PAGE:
What does Acts 9:10 mean?
ESV: Now there was a disciple at Damascus named Ananias. The Lord said to him in a vision, “Ananias.” And he said, “Here I am, Lord.”
NIV: In Damascus there was a disciple named Ananias. The Lord called to him in a vision, 'Ananias!' 'Yes, Lord,' he answered.
NASB: Now there was a disciple in Damascus named Ananias; and the Lord said to him in a vision, 'Ananias.' And he said, 'Here I am, Lord.'
CSB: There was a disciple in Damascus named Ananias, and the Lord said to him in a vision, "Ananias.""Here I am, Lord," he replied.
NLT: Now there was a believer in Damascus named Ananias. The Lord spoke to him in a vision, calling, 'Ananias!' 'Yes, Lord!' he replied.
KJV: And there was a certain disciple at Damascus, named Ananias; and to him said the Lord in a vision, Ananias. And he said, Behold, I am here, Lord.
Verse Commentary:
Although it was rarely under Jewish control, Damascus was an important city at this time. It is located about 133 miles north and a little east of Jerusalem, right at the crossroads of the trading routes from the east, down through Israel, and on into Egypt.

Ananias is a common name in the book of Acts. This Ananias is neither the husband of Sapphira (Acts 5:1–6) nor the future high priest (Acts 23:2; 24:1). Nor is he the Aeneas who is healed from paralysis (Acts 9:32–34). Later, Saul will describe him as "a devout man according to the law, well-spoken of by all the Jews who lived [in Damascus]" (Acts 22:12).

The man is called "devout" and has a positive reputation among the Jews. He's likely a Gentile who worships the Jewish God. If so, it's appropriate that God calls him to lead the future "apostle to the Gentiles" to Christ.

God contacts Ananias in a "vision," meaning a prophetic experience while he's awake. This is different from a dream, which happens when the person is sleeping. Several people in the New Testament had visions, but since the compilation of the New Testament, they have become much rarer. Today, it seems God sends visions to those who are looking for Him but do not have access to the Bible—this has been mentioned in some Muslims' testimony of their conversion to Christianity.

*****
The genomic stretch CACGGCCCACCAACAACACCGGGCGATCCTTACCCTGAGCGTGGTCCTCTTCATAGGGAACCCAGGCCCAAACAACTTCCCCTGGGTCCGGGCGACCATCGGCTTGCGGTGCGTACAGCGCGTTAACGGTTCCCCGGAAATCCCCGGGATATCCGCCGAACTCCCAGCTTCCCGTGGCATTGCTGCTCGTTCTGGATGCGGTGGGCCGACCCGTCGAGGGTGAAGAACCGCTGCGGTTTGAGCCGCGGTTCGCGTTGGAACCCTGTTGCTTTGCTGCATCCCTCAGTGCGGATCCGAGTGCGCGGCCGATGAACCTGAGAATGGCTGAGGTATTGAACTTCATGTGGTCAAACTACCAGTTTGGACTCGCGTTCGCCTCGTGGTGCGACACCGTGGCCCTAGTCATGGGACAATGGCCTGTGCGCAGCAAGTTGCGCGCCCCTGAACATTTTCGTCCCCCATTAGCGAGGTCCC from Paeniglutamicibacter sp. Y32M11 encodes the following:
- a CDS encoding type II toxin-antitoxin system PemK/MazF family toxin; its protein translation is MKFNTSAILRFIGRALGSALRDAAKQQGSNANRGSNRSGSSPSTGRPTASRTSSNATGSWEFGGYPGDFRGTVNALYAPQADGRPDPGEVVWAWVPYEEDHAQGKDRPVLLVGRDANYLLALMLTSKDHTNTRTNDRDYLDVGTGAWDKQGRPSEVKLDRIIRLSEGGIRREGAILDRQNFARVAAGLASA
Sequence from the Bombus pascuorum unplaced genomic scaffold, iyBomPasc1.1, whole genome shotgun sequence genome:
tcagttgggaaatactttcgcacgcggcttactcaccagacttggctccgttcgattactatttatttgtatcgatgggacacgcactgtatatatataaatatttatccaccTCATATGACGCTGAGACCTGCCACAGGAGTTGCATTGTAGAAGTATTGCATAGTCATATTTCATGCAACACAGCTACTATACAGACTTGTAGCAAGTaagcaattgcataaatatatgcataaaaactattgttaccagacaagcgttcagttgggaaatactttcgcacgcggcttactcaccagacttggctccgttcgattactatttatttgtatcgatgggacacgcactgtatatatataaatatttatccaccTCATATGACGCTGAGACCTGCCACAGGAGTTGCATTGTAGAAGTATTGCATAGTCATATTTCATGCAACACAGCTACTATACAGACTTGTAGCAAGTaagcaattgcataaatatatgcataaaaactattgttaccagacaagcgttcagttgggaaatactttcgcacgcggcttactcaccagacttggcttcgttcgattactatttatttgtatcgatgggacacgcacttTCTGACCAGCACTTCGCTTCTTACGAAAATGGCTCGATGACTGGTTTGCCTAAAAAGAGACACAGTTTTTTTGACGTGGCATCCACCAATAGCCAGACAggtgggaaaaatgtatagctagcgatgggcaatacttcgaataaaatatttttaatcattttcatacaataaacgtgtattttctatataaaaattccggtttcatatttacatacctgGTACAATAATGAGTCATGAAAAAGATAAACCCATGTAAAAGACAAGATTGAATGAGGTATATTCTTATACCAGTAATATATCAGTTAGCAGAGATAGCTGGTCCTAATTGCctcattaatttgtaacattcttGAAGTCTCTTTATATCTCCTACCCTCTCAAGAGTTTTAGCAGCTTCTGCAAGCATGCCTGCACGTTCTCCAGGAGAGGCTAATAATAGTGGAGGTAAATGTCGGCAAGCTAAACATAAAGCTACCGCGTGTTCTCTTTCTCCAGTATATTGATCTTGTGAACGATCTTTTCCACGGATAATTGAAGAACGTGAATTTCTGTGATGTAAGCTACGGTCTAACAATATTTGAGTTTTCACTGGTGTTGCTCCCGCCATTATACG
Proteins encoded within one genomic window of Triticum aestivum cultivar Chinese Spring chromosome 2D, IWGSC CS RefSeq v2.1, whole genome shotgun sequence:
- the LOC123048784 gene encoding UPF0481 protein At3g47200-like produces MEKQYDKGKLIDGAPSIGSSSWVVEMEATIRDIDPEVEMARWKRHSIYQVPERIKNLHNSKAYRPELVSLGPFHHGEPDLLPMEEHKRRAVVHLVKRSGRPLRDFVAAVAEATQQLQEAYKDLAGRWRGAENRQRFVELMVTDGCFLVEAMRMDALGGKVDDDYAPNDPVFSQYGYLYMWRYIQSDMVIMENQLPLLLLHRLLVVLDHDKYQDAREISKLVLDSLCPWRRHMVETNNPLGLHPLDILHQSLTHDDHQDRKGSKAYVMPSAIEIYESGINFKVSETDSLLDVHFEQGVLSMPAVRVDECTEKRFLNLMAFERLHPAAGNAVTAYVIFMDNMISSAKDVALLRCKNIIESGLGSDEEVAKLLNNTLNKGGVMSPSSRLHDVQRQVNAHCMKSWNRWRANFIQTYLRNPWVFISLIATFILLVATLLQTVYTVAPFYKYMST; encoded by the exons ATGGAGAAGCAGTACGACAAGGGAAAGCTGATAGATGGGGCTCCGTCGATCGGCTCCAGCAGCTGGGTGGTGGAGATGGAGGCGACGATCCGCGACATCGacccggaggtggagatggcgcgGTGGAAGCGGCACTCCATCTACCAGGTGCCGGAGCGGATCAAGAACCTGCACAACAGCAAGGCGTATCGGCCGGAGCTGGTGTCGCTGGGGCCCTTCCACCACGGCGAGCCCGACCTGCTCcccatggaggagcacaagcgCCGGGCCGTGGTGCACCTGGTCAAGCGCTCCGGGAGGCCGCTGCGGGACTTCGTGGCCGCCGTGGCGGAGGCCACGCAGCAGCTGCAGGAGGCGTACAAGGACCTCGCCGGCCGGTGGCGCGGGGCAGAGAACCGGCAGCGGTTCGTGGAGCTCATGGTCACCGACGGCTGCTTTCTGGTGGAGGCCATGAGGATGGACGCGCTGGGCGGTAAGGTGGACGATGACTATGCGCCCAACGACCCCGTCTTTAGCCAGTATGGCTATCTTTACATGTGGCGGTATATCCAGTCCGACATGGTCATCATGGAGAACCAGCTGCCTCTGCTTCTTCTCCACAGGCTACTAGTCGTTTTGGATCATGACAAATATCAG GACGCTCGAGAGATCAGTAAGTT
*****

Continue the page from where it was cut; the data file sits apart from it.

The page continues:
Verse Context:
Acts 9:10–19 explains how the greatest earthly enemy of the early church experienced a change of heart. Saul is a Pharisee-trained, Greek-speaking Jew and zealous persecutor of Christians (Acts 8:1–3). He asked for permission to hunt Jesus-followers in Damascus, but found Jesus, instead (Acts 9:1–9). Blinded by Jesus' glory, he has been waiting in Damascus for Ananias, a Jesus-follower. Ananias arrives and participates as as Jesus heals Saul from both physical and spiritual blindness. Saul is baptized and takes physical nourishment. Saul stays in Damascus for some time and immediately takes his extensive training in Jewish Scripture to argue that Jesus is indeed the Messiah. The Sanhedrin's hitman is now a target of his former allies.
Chapter Summary:
Acts 9 sets the stage for the spread of the gospel to the Gentiles. Saul continues the persecution of the church by traveling to Damascus to arrest Jesus-followers. Before he reaches the city, Jesus confronts him. Saul realizes Jesus is the Messiah and immediately starts spreading the news, first in Damascus and later in Jerusalem. Meanwhile, Peter travels to modern-day Tel Aviv to heal a paralyzed man and bring a dead woman back to life. The miracles aren't unusual, but the story leaves him in Joppa, poised to take the next step in Jesus' mandate to be His witness (Acts 1:8).
Chapter Context:
The murder of the Jesus-follower Stephen has ignited a fierce persecution against the church, led by a young Pharisee-trained man named Saul (Acts 7:54—8:3; 9:1–2). When he realizes Jesus truly is the Messiah, that fervor fuels his own evangelism (Acts 9:3–30). Meanwhile, Peter travels to the coast of Judea. Soon, he will teach a prominent Gentile household about Jesus and discover that Gentiles can be saved (Acts 10). The stage will be set for Saul to spread the saving news of Jesus to ''the end of the earth'' (Acts 1:8) under the Greek version of his name: Paul.
Book Summary:
The summary of the book of Acts is provided in Jesus' words in Acts 1:8: ''But you will receive power when the Holy Spirit has come upon you, and you will be my witnesses in Jerusalem and in all Judea and Samaria, and to the ends of the earth.'' In Acts 2:1–13, the Christ-followers receive the Holy Spirit. Acts 2:14—7:60 describes the rapid growth of the church in Jerusalem. Chapters 8—12 find Jewish persecution inadvertently spreading the gospel throughout Judea and Samaria. And in chapters 13—28, Paul and his companions spread the good news throughout the Roman Empire.
Accessed 3/1/2024 3:19:45 AM
© Copyright 2002-2024 Got Questions Ministries. All rights reserved.
Text from ESV, NIV, NASB, CSB, NLT, KJV © Copyright respective owners, used by permission.
www.BibleRef.com